b = Bus.control(s, 1);

a = Synth(\pad, [amp: 0.2, ffreq: 1000, ffreqMod: b.asMap, ffreqModMul: 3]);

// not recommended: use one 'shape' synth running forever
// after some minutes this will probably have drifted
TempoClock.schedAbs(TempoClock.nextTimeOnGrid(-1), {
	s.makeBundle(0.2, {
		c = Synth(\shape, [out: b, beatDur: TempoClock.beatDur]);

c.free;  // before the next bit

// I prefer: one synth per shape trigger
// this is always 100% in tempo because it's running on the same clock
Pdef(\shape).quant = -1;
Pdef(\shape, Pbind(\instrument, \shape, \out, b, \beatDur, Pfunc { TempoClock.beatDur }, \dur, 1, \legato, 1)).play;

Also, the “one synth” approach is likely to break if you change tempo, but the Pdef(\shape) approach will be more robust.


thank you for the advices , I ll follow your lead and make another synth

Here’s a technique I’ve used in the past for this, maybe it point in a helpful direction (sorry, for some reason my server isn’t launching rn, so this is untested and a bit rough :slight_smile: )

SynthDef(\clock, {
	var setTime, tempo, time, sig, rateMax;
	setTime = \setTime.tr(0);
	tempo = \tempo.kr(1);
	rateMax = 1.05 * tempo;
	time = Phasor.ar(
		SampleDur.ir * tempo,
	time = Slew.ar(
		up:rateMax, dn:rateMax
	sig = SinOsc.ar(0, time.mod(2pi));
	//sig = IEnvGen.ar(Env.adsr, time * 3)
	Out.ar(\out.kr, sig);

Pdef(\lfoSync, Pmono(
	\out, ~someBus,
	\dur, 1,
	\tempo, 1,
	\setTime, Ptime() * Pfunc({ ~tempo })

The idea here:

  1. Use a Phasor to drive your LFO or other periodic thing - example has either a SinOsc or an envelope.
  2. Provide a trigger input, \setTime, which resets the phasor to a new time. This re-syncs your synth’s time to your pattern time if they drift.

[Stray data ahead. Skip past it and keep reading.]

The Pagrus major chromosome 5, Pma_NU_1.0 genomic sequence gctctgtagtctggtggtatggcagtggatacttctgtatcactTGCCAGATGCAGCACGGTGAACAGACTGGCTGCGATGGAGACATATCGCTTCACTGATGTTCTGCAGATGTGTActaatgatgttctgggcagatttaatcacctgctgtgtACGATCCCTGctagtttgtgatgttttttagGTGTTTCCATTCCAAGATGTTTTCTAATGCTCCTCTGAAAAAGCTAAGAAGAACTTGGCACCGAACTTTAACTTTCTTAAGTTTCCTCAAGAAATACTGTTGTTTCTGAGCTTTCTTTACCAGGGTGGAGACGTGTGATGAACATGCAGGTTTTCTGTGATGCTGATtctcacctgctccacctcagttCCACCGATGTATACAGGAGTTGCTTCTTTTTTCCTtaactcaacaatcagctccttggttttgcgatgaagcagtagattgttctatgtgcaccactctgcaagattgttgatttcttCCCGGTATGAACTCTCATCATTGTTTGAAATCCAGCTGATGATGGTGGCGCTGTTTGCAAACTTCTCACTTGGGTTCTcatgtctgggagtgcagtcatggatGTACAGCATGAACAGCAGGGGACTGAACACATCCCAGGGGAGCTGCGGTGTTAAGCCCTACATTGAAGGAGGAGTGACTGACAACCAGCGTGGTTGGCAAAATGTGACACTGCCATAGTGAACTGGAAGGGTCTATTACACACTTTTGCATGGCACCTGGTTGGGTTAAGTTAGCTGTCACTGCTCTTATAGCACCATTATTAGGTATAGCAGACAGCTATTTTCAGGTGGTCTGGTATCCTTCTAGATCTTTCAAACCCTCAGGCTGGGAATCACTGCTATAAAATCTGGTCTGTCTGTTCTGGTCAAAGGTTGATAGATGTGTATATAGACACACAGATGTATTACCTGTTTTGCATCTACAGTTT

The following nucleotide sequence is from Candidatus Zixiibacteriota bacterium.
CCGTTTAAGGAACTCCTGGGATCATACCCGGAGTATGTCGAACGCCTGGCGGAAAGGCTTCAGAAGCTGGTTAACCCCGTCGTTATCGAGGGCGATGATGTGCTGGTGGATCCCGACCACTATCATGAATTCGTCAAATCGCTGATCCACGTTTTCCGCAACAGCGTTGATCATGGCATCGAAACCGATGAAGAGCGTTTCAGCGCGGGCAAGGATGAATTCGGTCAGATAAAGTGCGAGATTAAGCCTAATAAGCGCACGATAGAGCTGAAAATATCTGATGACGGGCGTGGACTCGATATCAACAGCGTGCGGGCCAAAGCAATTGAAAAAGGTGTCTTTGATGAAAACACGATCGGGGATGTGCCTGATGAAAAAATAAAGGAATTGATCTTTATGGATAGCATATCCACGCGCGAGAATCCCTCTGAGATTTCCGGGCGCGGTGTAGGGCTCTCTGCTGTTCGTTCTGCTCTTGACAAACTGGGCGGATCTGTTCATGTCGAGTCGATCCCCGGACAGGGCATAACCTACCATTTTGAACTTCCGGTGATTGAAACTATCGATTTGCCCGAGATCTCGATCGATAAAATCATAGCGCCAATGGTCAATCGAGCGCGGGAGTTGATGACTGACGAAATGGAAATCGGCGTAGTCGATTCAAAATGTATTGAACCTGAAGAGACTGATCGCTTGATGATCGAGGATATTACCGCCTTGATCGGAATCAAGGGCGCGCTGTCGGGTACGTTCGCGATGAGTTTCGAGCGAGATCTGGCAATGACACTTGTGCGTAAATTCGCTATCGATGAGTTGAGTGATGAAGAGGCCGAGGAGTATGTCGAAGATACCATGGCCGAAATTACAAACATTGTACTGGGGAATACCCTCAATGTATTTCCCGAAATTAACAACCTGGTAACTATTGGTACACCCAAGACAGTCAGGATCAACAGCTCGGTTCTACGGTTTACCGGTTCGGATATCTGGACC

3. Use Slew to rate-limit the phasor to a LITTLE BIT faster than your desired speed.
  4. Drive the whole thing with a Pmono - so, every \dur beats you’re sending a setTime which tells the Synth what time it SHOULD be at.

The synth should be roughly in-sync with your pattern / sclang tempo - but of course it will not stay perfectly in sync forever (the language + server, as James has pointed out, are two slightly different clocks). \setTime will periodically re-sync the clock to the correct time - but probably you don’t want this re-sync to jump discontinuously to the new value, because it would cause a click etc. So, the Slew limits the rate-of-change of time to a little faster than the speed you expect, so it will catch up or slow down slightly when it’s out of sync.

Of course, if rateMax is low and your clocks are drifting a lot, it’s possible time will never catch up. And, if rateMax is high, then it might speed up quickly enough that it’s discontinuous in an audible way - this simply has to be tuned by ear.

The \dur of your pattern here is simply controlling how often you resync your clock - this can also simply be tuned to the context. It might be that you only need to re-sync once every 10 seconds and everything works fine - or maybe need very tight sync and 0.1 sounds better - again, probably tune by ear.

As an overall architectural concept, I’ll have a \clock synth output the time straight to a bus, and then have individual other synths read that time and drive their own LFO’s / envelopes / etc with it. Once you’ve got something that works, wrap it up as a Pdef and drop it in any patch or setup where you need a clock to drive other synths.

One final caveat: this example as it is MAY fun afoul of server latency - the language sends messages to the server expecting that they will be executed slightly in the future, so that timing is consistent. If this works but you’re hearing that “everything is slightly out of sync”, this is the likely culprit: just add a fixed offset to your time at the end, e.g. time = time + \latency.kr(0) - probably this will just need to be the server latency, but again something that should really just be done by ear in the end.